We can now discuss the last marketing metric and business outcome, brand equity. At this point, we are successfully acquiring customers and keeping them. There are numerous and complicated ways to measure brand equity. We’d like to suggest something simpler that drives home the contribution marketing makes. Brand equity is the sum of the value of your customer franchise times your price premium. Therefore, the greater the value of your customer franchise–which is the aggregate value of purchases from all of your customers who repeatedly buy your brand and the more you can command for your product/service relative to competing offers within your category, the higher your company’s brand equity.
Brand Equity = Customer Franchise Value * Price Premium
In addition to these two quality measures, three other variables impact brand equity. The rate at which new products are accepted, your product’s profit margin compared to the profit margin in the category, and your overall net advocacy score. The advantage of a strong loyal customer base is that these customers are often the first to adopt your newest products and services thereby improving the rate of new product adoption which impacts the time to revenue for a new product. Existing customers give your new offer reference-ability and momentum. Existing customers are more likely to adopt a new product quicker and will help pave the way to entering adjacent markets.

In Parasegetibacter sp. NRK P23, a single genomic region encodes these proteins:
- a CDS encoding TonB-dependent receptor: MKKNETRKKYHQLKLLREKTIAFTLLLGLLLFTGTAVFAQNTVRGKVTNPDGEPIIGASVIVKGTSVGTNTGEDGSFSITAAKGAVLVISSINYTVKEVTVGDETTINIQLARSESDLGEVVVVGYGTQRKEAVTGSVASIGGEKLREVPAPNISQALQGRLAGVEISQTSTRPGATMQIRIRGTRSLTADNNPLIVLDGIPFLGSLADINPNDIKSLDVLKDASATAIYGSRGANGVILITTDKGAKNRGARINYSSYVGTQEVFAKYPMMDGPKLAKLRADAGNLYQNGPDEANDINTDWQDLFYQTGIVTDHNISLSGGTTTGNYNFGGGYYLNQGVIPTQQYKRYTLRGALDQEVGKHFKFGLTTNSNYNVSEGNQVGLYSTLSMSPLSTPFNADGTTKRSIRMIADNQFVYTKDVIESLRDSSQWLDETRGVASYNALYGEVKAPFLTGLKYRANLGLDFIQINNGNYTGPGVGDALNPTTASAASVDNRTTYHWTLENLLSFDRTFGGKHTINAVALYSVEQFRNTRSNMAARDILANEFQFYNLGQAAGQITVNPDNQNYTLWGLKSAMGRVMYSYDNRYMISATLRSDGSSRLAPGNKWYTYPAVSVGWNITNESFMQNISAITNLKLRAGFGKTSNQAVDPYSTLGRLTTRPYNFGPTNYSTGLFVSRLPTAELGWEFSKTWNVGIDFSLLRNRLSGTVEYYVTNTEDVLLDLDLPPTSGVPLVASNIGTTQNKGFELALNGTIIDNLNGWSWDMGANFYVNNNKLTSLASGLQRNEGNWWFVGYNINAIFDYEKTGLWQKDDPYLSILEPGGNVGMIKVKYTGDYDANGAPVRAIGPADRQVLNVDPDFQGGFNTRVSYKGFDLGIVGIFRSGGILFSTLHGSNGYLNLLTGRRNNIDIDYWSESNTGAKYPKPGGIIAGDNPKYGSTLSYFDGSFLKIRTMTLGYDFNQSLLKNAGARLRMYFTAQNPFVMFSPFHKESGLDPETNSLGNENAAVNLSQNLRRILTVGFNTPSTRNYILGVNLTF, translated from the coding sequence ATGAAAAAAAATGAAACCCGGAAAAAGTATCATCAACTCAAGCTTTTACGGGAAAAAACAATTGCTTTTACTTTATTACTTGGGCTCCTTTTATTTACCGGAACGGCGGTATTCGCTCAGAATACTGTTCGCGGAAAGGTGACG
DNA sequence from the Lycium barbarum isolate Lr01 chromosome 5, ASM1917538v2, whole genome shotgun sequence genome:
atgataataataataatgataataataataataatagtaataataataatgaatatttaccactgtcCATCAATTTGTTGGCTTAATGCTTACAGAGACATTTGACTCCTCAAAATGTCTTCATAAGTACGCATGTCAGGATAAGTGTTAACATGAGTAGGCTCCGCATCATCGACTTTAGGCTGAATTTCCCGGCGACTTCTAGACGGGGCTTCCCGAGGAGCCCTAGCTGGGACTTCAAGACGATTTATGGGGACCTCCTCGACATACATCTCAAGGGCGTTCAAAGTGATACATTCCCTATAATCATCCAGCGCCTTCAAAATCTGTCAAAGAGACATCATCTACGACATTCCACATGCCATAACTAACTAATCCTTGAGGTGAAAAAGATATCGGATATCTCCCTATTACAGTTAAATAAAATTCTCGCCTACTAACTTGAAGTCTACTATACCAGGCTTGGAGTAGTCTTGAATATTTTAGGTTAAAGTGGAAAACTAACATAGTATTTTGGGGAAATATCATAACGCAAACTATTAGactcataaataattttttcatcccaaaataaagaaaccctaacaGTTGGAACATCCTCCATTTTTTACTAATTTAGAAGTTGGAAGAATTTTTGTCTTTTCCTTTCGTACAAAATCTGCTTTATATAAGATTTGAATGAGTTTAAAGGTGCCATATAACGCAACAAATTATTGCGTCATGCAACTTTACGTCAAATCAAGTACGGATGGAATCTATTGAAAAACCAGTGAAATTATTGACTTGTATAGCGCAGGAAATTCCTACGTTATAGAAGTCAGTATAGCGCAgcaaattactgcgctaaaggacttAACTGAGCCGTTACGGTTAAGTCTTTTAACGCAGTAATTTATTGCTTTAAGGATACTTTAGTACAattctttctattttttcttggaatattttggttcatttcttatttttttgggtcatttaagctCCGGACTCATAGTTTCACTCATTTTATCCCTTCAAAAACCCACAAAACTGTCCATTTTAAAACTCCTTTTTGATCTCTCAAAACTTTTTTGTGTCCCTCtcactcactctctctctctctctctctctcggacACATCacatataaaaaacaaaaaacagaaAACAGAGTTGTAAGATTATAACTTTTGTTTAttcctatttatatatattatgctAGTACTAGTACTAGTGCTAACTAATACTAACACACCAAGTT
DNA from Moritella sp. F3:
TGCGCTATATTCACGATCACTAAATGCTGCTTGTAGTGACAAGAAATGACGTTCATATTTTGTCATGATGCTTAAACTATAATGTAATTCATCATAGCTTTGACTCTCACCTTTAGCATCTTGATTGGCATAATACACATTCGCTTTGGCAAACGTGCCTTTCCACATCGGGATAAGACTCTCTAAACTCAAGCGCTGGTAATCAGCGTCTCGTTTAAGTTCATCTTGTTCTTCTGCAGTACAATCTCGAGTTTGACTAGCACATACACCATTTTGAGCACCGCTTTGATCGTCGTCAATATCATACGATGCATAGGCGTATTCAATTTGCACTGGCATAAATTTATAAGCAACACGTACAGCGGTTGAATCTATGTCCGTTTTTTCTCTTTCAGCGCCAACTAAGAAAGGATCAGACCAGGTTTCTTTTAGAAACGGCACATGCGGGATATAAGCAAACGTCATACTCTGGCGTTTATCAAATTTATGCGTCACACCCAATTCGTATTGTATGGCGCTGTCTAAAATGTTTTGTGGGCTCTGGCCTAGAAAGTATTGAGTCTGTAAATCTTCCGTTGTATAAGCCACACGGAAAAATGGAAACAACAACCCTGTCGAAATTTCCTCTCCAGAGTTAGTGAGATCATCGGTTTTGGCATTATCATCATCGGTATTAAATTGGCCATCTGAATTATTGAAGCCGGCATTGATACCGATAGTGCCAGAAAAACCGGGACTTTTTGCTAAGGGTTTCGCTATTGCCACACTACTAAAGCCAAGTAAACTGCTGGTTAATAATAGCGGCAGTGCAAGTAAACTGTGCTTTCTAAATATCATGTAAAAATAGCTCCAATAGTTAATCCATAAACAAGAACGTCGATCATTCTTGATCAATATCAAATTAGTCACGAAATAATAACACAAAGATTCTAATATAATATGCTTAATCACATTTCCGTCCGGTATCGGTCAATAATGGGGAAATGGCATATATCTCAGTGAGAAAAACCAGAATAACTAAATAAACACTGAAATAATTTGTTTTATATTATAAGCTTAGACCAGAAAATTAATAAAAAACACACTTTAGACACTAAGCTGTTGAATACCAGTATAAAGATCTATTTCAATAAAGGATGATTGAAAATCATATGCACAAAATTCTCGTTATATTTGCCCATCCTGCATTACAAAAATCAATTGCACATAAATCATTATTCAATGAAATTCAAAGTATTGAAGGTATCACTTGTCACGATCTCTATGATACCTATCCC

With these quality measures, every marketing professional and executive, can be both accountable and at the same time impact the company’s strategic direction. By measuring and monitoring these factors and keeping an eye on the gauges, marketing can begin to understand whether strategies are having an impact and how well tactics are being executed. And more importantly, we can take a seat at the executive table and participate in a meaningful discussion about the business rather than a tactical discussion about trade show logistics, ad placements and e-mail conversion rates. While these activities are important and still need to be monitored, they won’t get us a seat at the executive table. And while focusing on these quality measures and key metrics won’t stop the CFO from asking questions about ROI and costs, it will help change the dialogue to one that is about the impact of the marketing programs as a whole on the business.
Measure What Matters
We began this discussion about the need for marketing to be more accountable and to develop quality metrics. Hopefully as a result of this article, you have some new ideas on how to focus marketing metrics around business outcomes and how to develop quality metrics that will help you provide insight into how marketing is making a contribution to the company and how to demonstrate that contribution to senior management. So in closing, we leave you with these three final thoughts:
Stop talking about improving marketing performance and accountability and start taking action.
Even if you don’t have all the data, start with what you have, define your data gaps and develop a plan to close these gaps.
Stop reporting on activities. Using activities as a dashboard doesn’t give your leadership
team the information they need to make important strategic decisions.
Use the measures we’ve posited to develop your dashboard. Measures that matter are those that help your company make decisions and take action. When used this way, marketing metrics enable a firm to seize a competitive advantage.